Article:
- Look at the world around you. I opened this post with the notion of writers being observers of life. Now I challenge you to do just that–observe life. What color is house next door to you? How many windows are covered with curtains or shades? Why is that, do you think? How many cars in the parking lot at the neighborhood church and how long after service do they stay? Does that mean the congregation socializes or the service runs long? What are the early morning sounds around you? Traffic or nature or pets or some combination? Well, you get the idea. Observing the world can help you write setting, time, decorations (inside and outside), etc.
- Sit back and do nothing but let your mind wander. If you’re like me, there are times you need to give yourself permission to sit back and just do nothing for a few minutes (not hours, mind you). Let your imagination run from thought to thought, from image to image, from feeling to feeling. As you do, you’ll reconnect with ideas and emotions you can incorporate into your writing.
I used to teach a class at the local college called “Become a Writer in 30 Minutes a Day” and challenge my students to find 30 minutes each day in their busy schedules for writing. We’d brainstorm ways to find time such as get up one-half hour earlier or go to bed one-half hour later or turn off television for a half-hour, etc. Then I’d ask them what they could do in the 30 minutes besides write that would count as writing. I’ve given you a good start in the bullets above. See what you can add to the list (then do at least one thing on your list every day). Happy writing!
August 17, 2017
Fiction writers (and readers) know fiction takes place in a made-up world and that world may or may not reflect the real one. Add that some fiction takes place in standalone work and some becomes part of a series. This makes the decision on whether to use real places or not even more complicated.
Here are some tips to help you decide when to use real places in your fiction.
- Consider legal implications. I am not a lawyer, so am not offering any legal advice or insights–only common sense. You wouldn’t want anyone saying something negative or libelous about your establishment or business, so don’t do that to anyone else.
- Think about how involved your character is with the establishment. If the character owns it, you might want to avoid using a real-life business since the character is so connected to it.
- Decide how important it is that your reader connect with the establishment. Readers recognize real-life business names and connect with them, but does the world in your fiction have to mirror the reader’s or simply be one he or she can envision?
- Determine location consistency. If you’re writing a series, this becomes very important. No one would appreciate Sherlock Holmes’ address changing from 221B Baker Street. Neither will your series reader appreciate your establishment moving from location to location between books.
- Be aware real establishments move or go out of business. Establishments can move or go out of business over time and books are in print a long time. Creating a fictional establishment keeps you in control of where things happen in your book or story.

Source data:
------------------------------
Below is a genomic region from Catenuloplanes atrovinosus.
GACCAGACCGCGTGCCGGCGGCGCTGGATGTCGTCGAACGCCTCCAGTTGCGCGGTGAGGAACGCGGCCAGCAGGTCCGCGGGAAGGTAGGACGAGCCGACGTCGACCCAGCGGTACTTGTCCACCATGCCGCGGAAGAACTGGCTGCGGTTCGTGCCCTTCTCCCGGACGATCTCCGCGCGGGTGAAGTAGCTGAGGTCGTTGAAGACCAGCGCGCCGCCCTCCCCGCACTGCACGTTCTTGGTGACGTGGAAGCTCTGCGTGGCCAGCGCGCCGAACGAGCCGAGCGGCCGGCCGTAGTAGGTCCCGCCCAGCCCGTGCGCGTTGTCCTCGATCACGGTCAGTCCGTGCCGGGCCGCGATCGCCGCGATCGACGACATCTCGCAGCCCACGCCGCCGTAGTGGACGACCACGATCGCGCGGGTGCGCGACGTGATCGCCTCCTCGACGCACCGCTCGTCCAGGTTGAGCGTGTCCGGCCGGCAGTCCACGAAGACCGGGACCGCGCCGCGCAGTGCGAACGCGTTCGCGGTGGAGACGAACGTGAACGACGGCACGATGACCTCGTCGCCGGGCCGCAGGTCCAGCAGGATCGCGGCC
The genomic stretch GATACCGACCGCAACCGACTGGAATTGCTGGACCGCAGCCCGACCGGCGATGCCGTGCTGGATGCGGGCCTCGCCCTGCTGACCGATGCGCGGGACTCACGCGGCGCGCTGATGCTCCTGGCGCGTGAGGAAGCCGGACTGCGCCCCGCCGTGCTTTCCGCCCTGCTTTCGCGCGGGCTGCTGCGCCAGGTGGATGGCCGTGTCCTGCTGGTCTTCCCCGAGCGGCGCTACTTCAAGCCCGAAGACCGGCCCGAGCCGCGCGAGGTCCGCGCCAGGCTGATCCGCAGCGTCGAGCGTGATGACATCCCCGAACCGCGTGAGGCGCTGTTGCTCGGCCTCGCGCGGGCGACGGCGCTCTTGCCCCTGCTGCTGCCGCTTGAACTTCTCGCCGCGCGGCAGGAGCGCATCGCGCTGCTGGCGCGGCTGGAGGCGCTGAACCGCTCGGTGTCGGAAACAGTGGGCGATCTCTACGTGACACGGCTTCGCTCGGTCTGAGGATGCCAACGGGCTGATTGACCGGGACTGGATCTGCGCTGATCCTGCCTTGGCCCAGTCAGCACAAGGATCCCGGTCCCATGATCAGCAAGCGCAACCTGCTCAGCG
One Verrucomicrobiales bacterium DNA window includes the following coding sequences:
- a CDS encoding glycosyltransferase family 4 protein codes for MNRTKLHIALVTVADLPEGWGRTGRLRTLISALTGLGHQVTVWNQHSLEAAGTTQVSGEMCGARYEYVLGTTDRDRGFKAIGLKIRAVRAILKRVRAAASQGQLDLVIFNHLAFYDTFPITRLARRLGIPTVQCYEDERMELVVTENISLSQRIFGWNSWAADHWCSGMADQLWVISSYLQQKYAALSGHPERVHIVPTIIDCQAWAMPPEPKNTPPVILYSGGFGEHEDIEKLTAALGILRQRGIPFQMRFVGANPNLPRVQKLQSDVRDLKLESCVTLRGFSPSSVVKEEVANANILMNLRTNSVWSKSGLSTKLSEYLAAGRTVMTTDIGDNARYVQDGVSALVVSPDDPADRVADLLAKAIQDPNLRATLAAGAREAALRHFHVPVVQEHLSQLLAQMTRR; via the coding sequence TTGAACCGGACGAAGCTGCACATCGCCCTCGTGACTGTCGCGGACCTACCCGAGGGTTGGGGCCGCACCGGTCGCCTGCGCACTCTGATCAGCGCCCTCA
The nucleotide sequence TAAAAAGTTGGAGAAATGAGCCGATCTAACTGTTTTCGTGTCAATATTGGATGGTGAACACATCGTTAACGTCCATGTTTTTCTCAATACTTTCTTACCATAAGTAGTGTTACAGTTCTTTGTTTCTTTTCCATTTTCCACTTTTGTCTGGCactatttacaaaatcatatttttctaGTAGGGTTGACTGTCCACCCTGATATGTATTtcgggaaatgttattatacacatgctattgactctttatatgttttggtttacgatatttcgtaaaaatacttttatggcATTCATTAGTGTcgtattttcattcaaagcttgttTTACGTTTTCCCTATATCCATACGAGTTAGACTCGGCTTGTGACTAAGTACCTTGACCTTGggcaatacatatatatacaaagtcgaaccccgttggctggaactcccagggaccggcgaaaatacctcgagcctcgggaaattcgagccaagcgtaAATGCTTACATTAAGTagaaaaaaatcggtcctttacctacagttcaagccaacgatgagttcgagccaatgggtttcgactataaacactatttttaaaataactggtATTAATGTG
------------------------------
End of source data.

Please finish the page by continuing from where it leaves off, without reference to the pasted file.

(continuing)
Since you’re creating the world around your fiction story, you get to decide when to use real places and names. I hope these tips help you. Happy writing!
August 2, 2017
Adventure novel readers expect your protagonist is involved in action that’s risky with unseen danger or unexpected excitement. This action is connected to the antagonist, which may be human or not. As long as the antagonist is an adversary that provides conflict or puts your protagonist in such jeopardy that he/she has to take action, you’re headed the right way in your adventure novel.
Here are some tips to help you.
- Hold your reader’s interest by keeping things moving. Allow your reader to take a breath once in awhile, but stay mindful of the pace your novel keeps. You can’t have a fight or confrontation on every page, so consider changing the scene or having your character ponder a memory as tools to help slow things down when you need to.
- Create tension either between characters or within your main character. Think about why the protagonist and antagonist are on opposite sides or why the protagonist is fighting with his/her internal demons/doubts/issues, including ways the protagonist is like the antagonist and wants to change.
- Offer your reader some suspense. At some point your protagonist will face a threat or some type of jeopardy. If you’re writing a series, your reader fully expects your protagonist to survive, but doesn’t know how it will happen. You need to create suspense as you answer that survival question.
Keep these three ideas in mind as you write your adventure novel and you’ll have a good foundation for your book. There’s much more to it such as the scenes your action takes place in, the timeline of your story (hours versus weeks versus months versus years), and characters you develop, etc. Readers root for the protagonist, so plan your final scene carefully. Sometimes bad guys get away, sometimes they don’t. It’s up to you as author. Happy writing!